“So God created man in his own image, in the image of God created he him; male and female created he them. …  And God saw every thing that he had made, and, behold, it was very good.“ (Genesis 1:27 & 31)
The Jesuit, Robert Bellarmin (1542 – 1621), an important cardinal of the Counter-Reformation, calls this a morbus or languor. Luther argued that this teaching was rank Pelagianism.

The unbeliever then, so Roman theology, is someone who has only lost original righteousness. The image of God is not marred since the Fall, but remains intact. This is because the image of God is thought of only in terms of being the human mind or reason and the will. These faculties are intact and unaffected by the Fall. This means that generally speaking the unbeliever’s view of his own will and reason is a correct one. Exercising these faculties does not of necessity involve him in any sin. The natural man therefore has no essential need of the Scriptures and the illumination of the Holy Spirit to enable him to understand himself or the world in which God has placed him. In epistemological terms, the Christian faith is reduced to being an added optional extra to what he already knows and possesses. The teaching of Scripture is that the whole of man’s constitution has been affected by the Fall and sin: the body, the soul, including the mind.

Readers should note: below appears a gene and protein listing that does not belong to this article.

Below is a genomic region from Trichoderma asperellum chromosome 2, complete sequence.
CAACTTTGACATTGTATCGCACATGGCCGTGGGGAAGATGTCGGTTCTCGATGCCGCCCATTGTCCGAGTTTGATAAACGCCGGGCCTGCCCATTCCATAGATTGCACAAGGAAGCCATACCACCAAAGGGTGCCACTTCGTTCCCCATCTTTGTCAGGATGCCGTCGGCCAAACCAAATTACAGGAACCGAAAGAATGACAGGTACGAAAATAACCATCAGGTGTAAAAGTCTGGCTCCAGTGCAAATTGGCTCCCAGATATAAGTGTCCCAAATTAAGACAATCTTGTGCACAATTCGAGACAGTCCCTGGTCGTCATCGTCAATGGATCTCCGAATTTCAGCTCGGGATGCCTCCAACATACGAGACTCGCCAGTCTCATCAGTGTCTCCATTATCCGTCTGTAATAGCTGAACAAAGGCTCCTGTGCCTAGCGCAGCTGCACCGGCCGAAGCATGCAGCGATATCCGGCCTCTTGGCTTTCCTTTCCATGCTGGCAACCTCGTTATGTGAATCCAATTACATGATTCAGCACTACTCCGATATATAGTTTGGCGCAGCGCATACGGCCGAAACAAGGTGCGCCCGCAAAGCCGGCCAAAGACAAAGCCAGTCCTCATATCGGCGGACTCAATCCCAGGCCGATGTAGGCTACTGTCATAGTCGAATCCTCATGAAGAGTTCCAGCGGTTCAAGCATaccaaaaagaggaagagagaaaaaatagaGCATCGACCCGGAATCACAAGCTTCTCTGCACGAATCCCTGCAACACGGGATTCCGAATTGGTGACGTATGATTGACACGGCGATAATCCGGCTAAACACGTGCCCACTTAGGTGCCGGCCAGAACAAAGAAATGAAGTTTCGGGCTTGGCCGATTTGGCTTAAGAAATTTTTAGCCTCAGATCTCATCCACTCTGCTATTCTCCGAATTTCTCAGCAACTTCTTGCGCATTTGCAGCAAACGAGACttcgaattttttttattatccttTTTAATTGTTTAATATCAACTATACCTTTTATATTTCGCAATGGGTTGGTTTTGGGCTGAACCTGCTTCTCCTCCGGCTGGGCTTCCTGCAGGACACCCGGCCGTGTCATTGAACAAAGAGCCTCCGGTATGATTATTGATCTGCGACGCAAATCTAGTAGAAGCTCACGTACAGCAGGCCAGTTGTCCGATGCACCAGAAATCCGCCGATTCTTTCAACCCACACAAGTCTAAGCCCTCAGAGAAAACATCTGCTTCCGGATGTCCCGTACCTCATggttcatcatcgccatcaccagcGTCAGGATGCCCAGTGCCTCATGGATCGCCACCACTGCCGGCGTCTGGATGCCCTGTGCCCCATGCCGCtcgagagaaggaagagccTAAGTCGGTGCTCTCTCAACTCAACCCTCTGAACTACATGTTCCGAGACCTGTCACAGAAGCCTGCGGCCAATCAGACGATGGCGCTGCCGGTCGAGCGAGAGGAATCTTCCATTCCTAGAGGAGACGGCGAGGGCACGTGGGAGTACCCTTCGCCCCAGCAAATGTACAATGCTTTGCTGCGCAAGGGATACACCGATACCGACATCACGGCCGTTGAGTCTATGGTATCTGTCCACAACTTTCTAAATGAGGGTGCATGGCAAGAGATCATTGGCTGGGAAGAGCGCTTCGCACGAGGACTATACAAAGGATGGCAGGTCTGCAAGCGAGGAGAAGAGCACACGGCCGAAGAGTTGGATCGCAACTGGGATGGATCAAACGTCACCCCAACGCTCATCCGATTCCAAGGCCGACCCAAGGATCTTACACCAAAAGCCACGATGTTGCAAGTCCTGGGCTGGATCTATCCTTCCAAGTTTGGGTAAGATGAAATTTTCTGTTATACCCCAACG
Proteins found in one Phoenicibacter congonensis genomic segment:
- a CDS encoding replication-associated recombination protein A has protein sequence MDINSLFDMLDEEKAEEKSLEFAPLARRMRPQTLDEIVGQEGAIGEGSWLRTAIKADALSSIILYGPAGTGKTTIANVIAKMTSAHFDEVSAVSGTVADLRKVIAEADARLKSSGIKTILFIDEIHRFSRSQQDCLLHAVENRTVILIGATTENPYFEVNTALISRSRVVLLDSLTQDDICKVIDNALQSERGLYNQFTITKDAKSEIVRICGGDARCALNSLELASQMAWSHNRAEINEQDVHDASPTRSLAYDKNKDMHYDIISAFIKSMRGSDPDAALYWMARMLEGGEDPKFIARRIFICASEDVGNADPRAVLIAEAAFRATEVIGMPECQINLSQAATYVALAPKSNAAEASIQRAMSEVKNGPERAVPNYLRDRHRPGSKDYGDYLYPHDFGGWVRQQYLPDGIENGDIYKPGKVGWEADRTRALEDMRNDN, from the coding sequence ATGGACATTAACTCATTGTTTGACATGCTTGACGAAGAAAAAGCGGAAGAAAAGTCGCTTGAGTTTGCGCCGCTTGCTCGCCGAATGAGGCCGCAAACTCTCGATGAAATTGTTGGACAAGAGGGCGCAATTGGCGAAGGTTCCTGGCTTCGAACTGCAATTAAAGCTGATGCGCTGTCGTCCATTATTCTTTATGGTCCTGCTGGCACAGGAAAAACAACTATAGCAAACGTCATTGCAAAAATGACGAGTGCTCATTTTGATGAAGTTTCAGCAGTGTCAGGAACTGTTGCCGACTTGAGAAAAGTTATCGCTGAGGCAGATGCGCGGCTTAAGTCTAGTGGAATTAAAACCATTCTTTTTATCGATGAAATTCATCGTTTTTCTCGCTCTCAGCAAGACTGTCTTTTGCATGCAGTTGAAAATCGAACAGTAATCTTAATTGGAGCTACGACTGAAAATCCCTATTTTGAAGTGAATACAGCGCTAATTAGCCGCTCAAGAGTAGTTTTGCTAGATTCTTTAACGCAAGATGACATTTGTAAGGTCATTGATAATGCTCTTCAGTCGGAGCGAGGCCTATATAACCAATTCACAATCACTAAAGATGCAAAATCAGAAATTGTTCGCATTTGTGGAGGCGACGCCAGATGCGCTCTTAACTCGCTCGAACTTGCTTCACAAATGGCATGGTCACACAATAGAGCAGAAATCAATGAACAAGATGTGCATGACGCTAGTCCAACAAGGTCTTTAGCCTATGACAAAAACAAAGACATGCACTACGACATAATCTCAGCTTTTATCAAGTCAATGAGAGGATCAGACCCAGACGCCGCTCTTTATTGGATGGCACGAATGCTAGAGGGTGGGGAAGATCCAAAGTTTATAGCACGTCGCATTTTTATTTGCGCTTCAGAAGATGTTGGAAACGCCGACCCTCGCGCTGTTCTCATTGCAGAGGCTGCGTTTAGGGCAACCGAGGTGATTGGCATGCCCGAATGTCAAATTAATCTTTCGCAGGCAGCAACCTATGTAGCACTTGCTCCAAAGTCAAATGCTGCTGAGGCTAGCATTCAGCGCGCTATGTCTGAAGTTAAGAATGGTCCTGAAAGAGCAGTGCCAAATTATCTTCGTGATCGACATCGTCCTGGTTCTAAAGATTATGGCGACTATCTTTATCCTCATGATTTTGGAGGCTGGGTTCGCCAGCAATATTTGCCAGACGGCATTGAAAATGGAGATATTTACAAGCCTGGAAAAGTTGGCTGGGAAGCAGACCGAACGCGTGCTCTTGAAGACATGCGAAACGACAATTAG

Much of this teaching, again, can be traced back to Greek philosophy, especially Aristotle, who accorded the disturbance as being intrinsic to human nature because of the presence within it of non-rational elements. The intellect effectively does not ‘sin’ and man himself is not to blame for any disturbance. Who then is to blame, man’s Creator? The Bible teaches very clearly that anything that is wrong about human nature has come about not as a result of his creation or finitude, but because of sin. Human bias to sin is not natural to man, but came as a direct result of the Fall. Everyone’s faculties are affected totally and therefore operate wrongly. The whole of the human personality has been affected. This means that an intellectual understanding of the Gospel is inadequate without a work of God’s Holy Spirit to bring about a true knowledge of God.

Thomas confuses finitude and sinfulness. Man is finite and as such, says Aquinas echoing Greek thought, he naturally tends to evil. Grace is needed as much because he is finite, even were he not a sinner. Furthermore, because God created him as he is, God is virtually obliged to dispense His grace. The use of his freewill puts man in danger of sinning. Because his sin has as much to do with being finite as being a sinner, it makes a man only partly to blame for his sin, and therefore only partly guilty. He has retained after the fall his ability to do good.